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Medical innovation bill defeated.

A legislative bill aiming to remove the threat of litigation for doctors who administer innovative treatment to patients is unnecessary and should not become law, an audience comprising  mostly medical professionals and lawyers has voted in a debate at King’s College London.

The debate, in March, organised by consumer group, HealthWatch UK, defeated the motion “This house supports the Medical Innovation Bill” by 90 votes to three with 13 abstentions.

The Medical Innovation Bill had its first House of Lords reading in June 2014 after being put forward by Lord Saatchi as a private members bill after his wife’s death  from primary peritoneal cancer.

Lead speaker in favour of the bill, chair of the UK Medicines and Healthcare products Regulatory Agency, and former chair of the National Institute for Health and Care Excellence (NICE), Sir Michael Rawlins, said that he had initially had reservations about the bill, but had changed his mind after speaking with Saatchi.

He had thought that, as a doctor, he already had powers under Section 9 of the Medicines Act 1968 to offer innovative treatments off licence, but had been wrong.

Rawlins recounted the case of Sam, a young boy with Dravet syndrome, a catastrophic form of infant epilepsy, who was having 40 seizures a day and was not responding to conventional anticonvulsants. His father commissioned scientists to look for potential treatments and they found evidence that cannabidiol, a naturally occurring antagonist to cannabis, had some effect in animal studies, said Rawlins.

Unable to access cannabidiol in the US, the boy was brought to the UK where the cannabidiol was sourced and administered privately. Within two days, Sam was having only two seizures a day, which has been maintained. Rawlings said that the paediatric neurologist treating Sam wanted to give the treatment to other children, but the NHS hospital refused because it was not proven safe or effective.

President of HealthWatch UK, journalist Nick Ross led arguments against the motion. He said that organisations such as the Royal Medical Colleges, the Royal Pharmaceutical Society, the British Medical Association, Cancer Research UK, the Medical Research Council, the Medical Defence Union and various patient groups opposed the bill.

Contrary to any argument that medical science is held back because of fear of litigation, Ross said the regulatory regime in the UK was second only to Germany in its  support for medical innovation. Data from the Office for National Statistics and Cancer Research UK shows rapid and systematic improvement in treatment and survival across a wide range of cancers.

Prescribing drugs off label is routine. “If some [doctors] don’t understand what freedoms they have, this is not a reason for primary legislation, it’s a reason to give them more training.” He added that “not one penny” of the annual £1.6bn NHS medical negligence bill was paid in claims related to innovation.

A clinical negligence lawyer at Kings Chambers, Manchester, Nigel Poole, also opposed the bill. He said: “Whether a doctor is using tried and tested treatment or something completely new, the courts apply the same tests: would any rational and responsible body of medical opinion support the treatment as proper practice. Lord Saatchi misunderstands the law of medical negligence and I suggest that he misunderstands the true nature of innovation.”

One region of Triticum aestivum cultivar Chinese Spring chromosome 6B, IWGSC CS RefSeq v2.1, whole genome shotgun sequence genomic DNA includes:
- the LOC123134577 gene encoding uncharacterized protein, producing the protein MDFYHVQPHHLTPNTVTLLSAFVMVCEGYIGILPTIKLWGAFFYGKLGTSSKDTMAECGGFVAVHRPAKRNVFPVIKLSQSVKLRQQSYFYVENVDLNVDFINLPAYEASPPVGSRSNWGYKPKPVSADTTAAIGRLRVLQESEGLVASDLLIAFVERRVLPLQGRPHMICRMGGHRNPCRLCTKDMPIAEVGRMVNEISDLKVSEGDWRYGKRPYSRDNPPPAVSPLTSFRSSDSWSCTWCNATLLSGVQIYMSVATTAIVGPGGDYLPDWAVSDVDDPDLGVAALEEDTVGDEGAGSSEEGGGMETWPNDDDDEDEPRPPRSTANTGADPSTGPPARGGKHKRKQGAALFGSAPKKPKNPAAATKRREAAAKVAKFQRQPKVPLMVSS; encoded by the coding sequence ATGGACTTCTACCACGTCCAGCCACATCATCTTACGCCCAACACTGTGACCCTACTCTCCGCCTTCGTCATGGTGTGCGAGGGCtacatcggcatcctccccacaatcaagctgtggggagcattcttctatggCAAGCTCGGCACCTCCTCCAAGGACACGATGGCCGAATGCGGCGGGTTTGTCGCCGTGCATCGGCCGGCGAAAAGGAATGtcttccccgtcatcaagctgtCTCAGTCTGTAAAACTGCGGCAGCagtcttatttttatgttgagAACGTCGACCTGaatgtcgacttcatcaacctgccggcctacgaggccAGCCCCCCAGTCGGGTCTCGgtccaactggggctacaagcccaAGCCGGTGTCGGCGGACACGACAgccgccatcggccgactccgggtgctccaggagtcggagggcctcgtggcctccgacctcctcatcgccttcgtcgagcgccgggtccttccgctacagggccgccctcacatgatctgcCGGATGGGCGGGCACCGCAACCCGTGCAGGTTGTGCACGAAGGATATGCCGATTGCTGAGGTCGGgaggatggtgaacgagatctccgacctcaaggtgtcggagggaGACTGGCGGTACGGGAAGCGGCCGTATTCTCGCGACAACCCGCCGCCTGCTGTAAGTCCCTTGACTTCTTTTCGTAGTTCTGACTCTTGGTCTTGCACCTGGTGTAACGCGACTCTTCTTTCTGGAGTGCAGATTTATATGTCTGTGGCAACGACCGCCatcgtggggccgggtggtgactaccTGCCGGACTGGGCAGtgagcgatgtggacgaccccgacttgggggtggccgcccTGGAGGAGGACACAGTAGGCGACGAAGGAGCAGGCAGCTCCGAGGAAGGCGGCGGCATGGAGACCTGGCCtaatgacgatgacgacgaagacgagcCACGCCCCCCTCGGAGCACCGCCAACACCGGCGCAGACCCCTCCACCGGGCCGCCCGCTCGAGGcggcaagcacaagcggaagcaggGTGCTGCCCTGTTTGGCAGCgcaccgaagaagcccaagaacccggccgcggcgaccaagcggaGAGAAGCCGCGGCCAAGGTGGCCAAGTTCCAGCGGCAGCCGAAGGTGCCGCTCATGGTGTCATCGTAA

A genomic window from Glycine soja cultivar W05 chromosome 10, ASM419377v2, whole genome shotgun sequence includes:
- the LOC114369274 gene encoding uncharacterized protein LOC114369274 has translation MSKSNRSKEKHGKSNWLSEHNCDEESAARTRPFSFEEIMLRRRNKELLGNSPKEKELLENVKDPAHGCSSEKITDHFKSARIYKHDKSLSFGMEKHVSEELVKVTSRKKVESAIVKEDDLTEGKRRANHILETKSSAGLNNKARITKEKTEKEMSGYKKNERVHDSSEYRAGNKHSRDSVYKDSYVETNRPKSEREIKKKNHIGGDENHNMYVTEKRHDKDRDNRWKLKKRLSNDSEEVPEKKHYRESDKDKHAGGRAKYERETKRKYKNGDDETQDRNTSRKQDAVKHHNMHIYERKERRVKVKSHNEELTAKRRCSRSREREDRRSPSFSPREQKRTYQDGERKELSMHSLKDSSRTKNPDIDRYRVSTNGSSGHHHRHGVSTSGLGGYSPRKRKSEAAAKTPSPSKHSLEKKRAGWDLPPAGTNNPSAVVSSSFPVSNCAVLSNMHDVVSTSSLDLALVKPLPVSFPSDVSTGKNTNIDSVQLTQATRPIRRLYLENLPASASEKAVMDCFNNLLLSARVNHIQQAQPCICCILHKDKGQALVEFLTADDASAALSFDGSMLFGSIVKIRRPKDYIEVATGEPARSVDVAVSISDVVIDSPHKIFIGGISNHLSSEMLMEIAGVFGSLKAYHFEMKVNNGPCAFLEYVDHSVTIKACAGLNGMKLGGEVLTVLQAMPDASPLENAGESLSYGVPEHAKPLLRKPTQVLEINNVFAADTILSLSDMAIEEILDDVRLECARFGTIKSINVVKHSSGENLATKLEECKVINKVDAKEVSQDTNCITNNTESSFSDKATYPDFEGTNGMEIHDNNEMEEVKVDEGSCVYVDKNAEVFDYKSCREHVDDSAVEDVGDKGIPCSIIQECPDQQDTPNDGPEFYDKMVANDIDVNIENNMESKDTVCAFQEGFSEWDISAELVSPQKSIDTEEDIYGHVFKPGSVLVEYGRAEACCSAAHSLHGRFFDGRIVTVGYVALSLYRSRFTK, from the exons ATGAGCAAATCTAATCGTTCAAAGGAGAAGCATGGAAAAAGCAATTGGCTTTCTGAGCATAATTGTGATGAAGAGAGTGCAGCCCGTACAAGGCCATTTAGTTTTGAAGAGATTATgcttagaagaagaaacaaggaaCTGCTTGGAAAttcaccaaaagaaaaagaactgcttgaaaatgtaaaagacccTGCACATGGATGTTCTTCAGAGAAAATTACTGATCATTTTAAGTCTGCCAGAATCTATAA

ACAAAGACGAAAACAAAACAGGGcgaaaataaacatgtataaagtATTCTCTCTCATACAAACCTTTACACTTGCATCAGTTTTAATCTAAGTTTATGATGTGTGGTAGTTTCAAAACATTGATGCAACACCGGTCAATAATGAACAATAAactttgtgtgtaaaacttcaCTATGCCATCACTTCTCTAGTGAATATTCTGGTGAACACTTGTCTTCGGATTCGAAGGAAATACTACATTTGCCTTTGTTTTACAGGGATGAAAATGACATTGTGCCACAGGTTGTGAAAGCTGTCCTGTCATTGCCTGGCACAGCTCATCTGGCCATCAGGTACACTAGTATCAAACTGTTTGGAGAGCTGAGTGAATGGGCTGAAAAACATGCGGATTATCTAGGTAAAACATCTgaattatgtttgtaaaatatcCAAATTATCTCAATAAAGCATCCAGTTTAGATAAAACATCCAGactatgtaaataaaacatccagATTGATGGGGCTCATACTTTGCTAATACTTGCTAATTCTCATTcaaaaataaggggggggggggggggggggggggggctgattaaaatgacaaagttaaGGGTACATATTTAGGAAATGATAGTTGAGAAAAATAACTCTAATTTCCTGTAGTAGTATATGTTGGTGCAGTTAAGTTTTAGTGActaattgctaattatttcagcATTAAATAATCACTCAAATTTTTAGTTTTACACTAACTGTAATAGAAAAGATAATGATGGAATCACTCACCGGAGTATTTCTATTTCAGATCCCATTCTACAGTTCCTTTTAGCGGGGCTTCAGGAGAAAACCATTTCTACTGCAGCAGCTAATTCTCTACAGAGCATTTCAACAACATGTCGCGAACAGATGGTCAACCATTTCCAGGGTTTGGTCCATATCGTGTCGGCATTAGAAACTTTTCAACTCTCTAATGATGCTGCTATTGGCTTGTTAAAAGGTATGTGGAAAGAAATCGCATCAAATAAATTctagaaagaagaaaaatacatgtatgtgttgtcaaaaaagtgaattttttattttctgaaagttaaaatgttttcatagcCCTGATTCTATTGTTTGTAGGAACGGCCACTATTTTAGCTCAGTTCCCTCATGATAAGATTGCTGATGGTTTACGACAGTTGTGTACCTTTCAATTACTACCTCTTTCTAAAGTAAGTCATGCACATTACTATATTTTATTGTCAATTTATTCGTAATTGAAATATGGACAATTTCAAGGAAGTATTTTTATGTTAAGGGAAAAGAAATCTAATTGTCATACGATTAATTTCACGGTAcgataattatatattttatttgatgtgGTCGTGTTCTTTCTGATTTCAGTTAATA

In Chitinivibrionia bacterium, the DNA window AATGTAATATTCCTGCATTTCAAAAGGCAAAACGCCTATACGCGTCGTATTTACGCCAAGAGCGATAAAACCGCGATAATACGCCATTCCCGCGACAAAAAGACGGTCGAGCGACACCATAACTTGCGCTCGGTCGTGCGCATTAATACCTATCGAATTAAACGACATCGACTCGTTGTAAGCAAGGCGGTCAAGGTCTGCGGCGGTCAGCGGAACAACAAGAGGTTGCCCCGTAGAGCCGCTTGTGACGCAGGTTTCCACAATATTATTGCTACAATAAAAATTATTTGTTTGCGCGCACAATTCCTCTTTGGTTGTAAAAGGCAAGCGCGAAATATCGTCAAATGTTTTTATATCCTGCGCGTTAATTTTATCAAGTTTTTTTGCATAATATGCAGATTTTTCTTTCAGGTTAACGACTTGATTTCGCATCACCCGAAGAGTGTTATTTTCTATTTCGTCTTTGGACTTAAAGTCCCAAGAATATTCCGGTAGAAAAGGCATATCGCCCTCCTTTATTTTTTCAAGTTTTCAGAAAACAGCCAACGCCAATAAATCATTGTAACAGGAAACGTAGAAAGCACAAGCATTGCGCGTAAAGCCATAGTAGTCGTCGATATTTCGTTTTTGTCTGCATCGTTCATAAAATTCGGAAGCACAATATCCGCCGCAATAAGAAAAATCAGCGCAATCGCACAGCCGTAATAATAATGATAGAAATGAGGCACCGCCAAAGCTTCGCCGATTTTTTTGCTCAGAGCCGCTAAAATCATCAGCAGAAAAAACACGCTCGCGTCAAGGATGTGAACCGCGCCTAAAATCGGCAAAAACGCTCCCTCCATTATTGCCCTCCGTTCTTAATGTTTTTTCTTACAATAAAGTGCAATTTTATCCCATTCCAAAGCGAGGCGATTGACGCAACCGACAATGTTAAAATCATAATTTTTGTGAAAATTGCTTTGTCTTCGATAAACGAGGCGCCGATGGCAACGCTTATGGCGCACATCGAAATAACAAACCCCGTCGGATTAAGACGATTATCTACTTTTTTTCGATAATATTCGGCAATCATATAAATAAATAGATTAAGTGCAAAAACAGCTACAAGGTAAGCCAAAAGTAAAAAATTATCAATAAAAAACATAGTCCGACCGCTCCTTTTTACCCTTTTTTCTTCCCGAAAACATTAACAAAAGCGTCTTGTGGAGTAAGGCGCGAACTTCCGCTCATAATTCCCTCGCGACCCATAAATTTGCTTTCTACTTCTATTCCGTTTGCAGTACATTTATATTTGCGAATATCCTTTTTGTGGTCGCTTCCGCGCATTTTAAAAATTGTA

A parliamentary lawyer speaking for the motion, Daniel Greenburg, accepted this point but countered that soaring litigation costs were affecting attitudes to innovation in an increasingly risk-averse NHS.

He said: “Today, neither the doctor nor the patient can have confidence that the common law will vindicate them. The bill gives patients and doctors certainty and clarity at the point of treatment.”  

But Nick Ross said that the bill was confusing innovation with improvisation. “Uncoordinated trial and error on individual patients will never cure cancer and, even if it did, we would never know because these aren’t controlled conditions. There is a long roll call of dishonour where lack of systematic science did harm.”

As examples he cited giving premature babies oxygen to help them breath better, which blinded thousands of babies; giving corticosteroids to people with serious head injuries, giving thalidomide to pregnant women, and recommending, based on anecdotal evidence, that babies should be laid on their front to prevent choking which increased cot deaths dramatically.

Greenburg stressed that compulsory data sharing included in the bill would mean that “for the first time, every positive and negative result of innovative treatments will be shared in an anonymised form”. He said that this “will prevent repetition of error. It will trigger new full randomised clinical trials based on the results of innovation.”

However,  Poole said that the bill does not mandate such a register but says that a doctor must “comply with any professional requirements as to registration of the treatment.” The General Medical Council has said it has no intention of making any professional requirements, so there will be no register required by the bill.

Quacks and charlatans with treatments to sell, that no responsible body of doctors would recommend, would benefit, warned Poole. “The law of negligence is a check on those doctors, it is a protection for those patients, checks and protections which this bill seeks to remove. In my job I have represented hundreds of clients whose lives have been ruined by medical negligence and many of whom, if this bill had been law, would have been deprived of justice.

“It makes me angry that their voices are not even acknowledged by Lord Saatchi.”

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